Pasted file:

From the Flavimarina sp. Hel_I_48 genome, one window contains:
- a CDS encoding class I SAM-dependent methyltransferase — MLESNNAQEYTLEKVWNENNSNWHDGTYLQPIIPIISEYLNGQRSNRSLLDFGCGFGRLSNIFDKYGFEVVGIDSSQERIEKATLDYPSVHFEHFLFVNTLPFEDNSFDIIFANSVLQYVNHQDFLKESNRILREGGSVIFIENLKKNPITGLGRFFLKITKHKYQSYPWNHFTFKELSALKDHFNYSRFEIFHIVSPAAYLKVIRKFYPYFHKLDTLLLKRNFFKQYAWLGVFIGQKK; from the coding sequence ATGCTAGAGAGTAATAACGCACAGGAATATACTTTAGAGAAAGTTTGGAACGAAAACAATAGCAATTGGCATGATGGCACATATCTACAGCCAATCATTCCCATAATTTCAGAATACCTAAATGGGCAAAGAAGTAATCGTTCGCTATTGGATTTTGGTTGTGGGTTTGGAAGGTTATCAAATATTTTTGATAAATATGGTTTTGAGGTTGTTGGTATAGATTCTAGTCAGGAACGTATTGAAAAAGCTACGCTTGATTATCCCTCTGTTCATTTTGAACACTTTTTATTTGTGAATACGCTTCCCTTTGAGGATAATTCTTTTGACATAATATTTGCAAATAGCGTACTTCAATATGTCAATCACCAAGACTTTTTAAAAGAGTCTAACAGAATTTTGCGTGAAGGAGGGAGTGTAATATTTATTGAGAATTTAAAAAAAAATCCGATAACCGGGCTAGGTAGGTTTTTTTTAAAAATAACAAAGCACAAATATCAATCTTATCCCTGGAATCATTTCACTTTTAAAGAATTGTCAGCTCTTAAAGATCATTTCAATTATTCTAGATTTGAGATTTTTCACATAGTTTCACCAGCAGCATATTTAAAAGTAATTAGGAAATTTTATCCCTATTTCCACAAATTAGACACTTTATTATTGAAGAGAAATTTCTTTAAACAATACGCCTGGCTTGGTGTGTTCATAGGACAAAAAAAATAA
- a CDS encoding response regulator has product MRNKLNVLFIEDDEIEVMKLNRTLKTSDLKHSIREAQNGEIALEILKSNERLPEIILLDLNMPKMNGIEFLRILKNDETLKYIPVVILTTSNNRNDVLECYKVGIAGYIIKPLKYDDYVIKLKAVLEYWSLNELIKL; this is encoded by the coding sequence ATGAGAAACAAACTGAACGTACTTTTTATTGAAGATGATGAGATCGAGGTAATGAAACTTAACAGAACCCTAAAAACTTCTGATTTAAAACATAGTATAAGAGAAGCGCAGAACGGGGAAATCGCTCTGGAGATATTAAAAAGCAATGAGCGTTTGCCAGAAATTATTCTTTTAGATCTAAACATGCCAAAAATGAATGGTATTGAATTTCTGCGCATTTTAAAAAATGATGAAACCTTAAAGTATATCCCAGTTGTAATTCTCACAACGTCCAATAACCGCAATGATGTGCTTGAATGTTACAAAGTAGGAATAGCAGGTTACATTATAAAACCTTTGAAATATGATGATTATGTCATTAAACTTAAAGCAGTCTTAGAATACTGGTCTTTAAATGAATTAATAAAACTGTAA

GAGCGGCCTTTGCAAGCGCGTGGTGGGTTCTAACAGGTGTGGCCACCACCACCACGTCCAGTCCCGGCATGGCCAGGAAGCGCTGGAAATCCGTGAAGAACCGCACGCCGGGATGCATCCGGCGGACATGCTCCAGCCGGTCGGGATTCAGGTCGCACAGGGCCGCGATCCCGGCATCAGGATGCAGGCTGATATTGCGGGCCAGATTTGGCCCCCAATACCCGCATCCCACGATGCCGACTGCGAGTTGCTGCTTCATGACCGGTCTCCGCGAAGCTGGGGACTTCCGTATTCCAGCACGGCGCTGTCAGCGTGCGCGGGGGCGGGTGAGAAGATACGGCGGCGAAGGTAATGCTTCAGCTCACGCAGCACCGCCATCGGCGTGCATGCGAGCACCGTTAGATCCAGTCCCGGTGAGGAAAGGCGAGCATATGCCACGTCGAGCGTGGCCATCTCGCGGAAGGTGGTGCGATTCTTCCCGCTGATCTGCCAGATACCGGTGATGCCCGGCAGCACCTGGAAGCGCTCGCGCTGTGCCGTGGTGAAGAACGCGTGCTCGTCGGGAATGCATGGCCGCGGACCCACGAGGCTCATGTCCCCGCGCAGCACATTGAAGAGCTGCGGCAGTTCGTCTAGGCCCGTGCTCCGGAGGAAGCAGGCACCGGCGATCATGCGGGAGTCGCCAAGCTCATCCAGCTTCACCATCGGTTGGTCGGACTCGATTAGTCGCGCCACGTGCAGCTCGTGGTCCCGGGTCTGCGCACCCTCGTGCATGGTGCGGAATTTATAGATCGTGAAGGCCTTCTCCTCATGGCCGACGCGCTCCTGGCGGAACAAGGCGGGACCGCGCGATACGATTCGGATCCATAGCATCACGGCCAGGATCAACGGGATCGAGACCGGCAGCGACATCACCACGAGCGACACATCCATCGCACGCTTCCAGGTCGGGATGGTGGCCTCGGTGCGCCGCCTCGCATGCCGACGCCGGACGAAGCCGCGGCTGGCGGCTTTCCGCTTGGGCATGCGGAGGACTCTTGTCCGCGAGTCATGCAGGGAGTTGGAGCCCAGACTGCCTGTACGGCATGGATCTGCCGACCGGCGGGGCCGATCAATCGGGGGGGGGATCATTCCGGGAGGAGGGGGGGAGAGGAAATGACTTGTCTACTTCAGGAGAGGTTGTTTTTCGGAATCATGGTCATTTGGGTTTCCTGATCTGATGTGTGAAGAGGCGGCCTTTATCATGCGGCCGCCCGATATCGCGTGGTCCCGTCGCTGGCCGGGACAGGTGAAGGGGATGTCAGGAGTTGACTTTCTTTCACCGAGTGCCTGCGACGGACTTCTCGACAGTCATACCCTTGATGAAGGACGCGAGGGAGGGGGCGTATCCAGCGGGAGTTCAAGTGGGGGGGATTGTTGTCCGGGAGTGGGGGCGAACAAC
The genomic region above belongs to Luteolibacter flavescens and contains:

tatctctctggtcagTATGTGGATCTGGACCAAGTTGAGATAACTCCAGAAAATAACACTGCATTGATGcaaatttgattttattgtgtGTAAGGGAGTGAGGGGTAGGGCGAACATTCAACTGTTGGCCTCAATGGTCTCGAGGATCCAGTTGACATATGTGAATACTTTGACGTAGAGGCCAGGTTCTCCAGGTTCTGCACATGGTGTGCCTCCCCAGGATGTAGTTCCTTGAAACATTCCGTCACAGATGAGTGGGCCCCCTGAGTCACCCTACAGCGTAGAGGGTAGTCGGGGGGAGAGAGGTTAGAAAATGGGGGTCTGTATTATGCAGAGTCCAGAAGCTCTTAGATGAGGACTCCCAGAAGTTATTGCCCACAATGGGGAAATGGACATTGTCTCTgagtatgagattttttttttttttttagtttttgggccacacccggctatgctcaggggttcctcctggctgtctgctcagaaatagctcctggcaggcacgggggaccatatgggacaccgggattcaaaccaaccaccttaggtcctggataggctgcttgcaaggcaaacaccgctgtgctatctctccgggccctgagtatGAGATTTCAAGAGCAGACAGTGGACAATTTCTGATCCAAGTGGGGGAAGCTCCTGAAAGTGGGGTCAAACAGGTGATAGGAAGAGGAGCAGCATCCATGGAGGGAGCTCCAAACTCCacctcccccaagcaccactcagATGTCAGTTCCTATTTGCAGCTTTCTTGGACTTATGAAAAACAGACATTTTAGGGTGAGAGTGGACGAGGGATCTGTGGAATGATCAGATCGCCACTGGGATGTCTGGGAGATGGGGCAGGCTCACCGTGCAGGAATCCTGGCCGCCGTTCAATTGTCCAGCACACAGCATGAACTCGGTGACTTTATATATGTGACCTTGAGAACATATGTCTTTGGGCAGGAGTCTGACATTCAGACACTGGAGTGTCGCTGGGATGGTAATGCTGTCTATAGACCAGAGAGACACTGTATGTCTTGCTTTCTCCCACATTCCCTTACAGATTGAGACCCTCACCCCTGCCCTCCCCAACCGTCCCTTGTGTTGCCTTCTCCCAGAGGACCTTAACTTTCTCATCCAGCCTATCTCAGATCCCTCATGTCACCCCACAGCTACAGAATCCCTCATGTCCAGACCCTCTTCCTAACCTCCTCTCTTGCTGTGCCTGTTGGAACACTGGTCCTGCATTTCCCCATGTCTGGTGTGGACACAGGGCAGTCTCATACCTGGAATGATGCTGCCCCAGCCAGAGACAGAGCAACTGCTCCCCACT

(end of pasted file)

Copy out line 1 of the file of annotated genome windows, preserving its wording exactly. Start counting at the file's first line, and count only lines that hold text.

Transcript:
From the Flavimarina sp. Hel_I_48 genome, one window contains: